T. Rowe Price has filed with the Securities and Exchange Commission for approval to launch a line of actively-managed ETFs. In its filing for exemptive relief with the SEC, T. Rowe indicated that its initial fund would invest primarily in domestic fixed income securities, but that it could eventually launch domestic and international equity ETFs, as well global fixed income funds.
T. Rowe Price is the latest in a now long line of mutual fund giants to jump over to the ETF industry. Vanguard was one of the earliest entrants into the space, and has become one of the most successful ETF issuers. The firm founded by Jack Bogle saw cash inflows of almost $5.5 billion in November, the most of any ETF issuer for the month. PIMCO and Charles Schwab have also made successful transitions into the ETF space: PIMCO now has nine fixed income ETFs (including two actively-managed funds) that have collected nearly $500 million in aggregate assets, while Schwab’s four low-cost funds have racked up more than $150 million in just over a month of trading. And just this week, Old Mutual made its entrance to the ETF industry, launching the first “zero cost, zero fee” ETF.
T. Rowe’s filing indicated that the firm plans to “utilize active investment management strategies.” It goes on to state that the objective of the initial ETF will be “to achieve positive total returns with an emphasis on income…by applying a proprietary sector and security selection methodology.” The methodologies used in these active funds would include over/underweighting sectors and subsectors and adjusting average maturities and durations in fixed income funds.
Actively Managed ETFs: Too Early To Tell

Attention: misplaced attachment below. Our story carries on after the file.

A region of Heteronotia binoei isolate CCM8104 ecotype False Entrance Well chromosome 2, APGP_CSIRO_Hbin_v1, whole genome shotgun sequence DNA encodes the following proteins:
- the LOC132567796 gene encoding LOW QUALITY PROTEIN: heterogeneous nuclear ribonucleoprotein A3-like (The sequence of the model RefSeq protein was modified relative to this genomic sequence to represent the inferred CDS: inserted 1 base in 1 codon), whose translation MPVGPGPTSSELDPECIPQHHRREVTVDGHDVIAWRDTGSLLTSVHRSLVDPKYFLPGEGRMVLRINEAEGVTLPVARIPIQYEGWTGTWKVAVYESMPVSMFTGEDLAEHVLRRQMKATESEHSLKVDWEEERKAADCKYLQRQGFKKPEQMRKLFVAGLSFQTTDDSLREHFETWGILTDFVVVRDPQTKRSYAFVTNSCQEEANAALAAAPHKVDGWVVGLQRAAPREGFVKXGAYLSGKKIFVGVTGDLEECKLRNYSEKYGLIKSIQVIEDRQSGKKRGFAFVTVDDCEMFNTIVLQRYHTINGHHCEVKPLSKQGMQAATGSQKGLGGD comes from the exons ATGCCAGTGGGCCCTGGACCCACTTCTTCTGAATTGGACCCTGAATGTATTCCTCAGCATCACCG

|*As of November 2009|
Many in the ETF industry have been predicting the rise of actively-managed ETFs as the “next big thing.” But so far, these products have been slow to gain traction among investors. Despite some impressive results (PSR has outperformed its benchmark by a wide margin), the five actively-managed ETFs launched by PowerShares in 2008 have only about $30 million in assets. Actively-managed ETFs from Grail (GVT) and Dent (DENT) have also been slow to bring in cash.
Many in the industry see the a tough battle ahead of actively-managed ETFs, due to a number of factors. “The problem…is that actively managed mutual funds are sold on either commission-based sales loads or on track record,” writes Matt Hougan. “ETFs have neither.”
But others think that these “structural impediments” are relatively easy to overcome. “Big-Active is already…relying on track record, brand and fingers-crossed wholesaling to the financial adviser community, without the quid pro quo of 1980s-era commissions and trips to Hawaii,” writes Hougan’s colleague Dave Nadig. “There’s really nothing in the way of them extending the model into the ETF world.”
The jury is out on still actively-managed ETFs, and T.Rowe seems to be gearing up to make a big push into the space. Stay tuned to see how this one turns out and sign up for our free ETF newsletter to stay up to date on all developments in the ETF industry).
Disclosure: No positions at time of writing.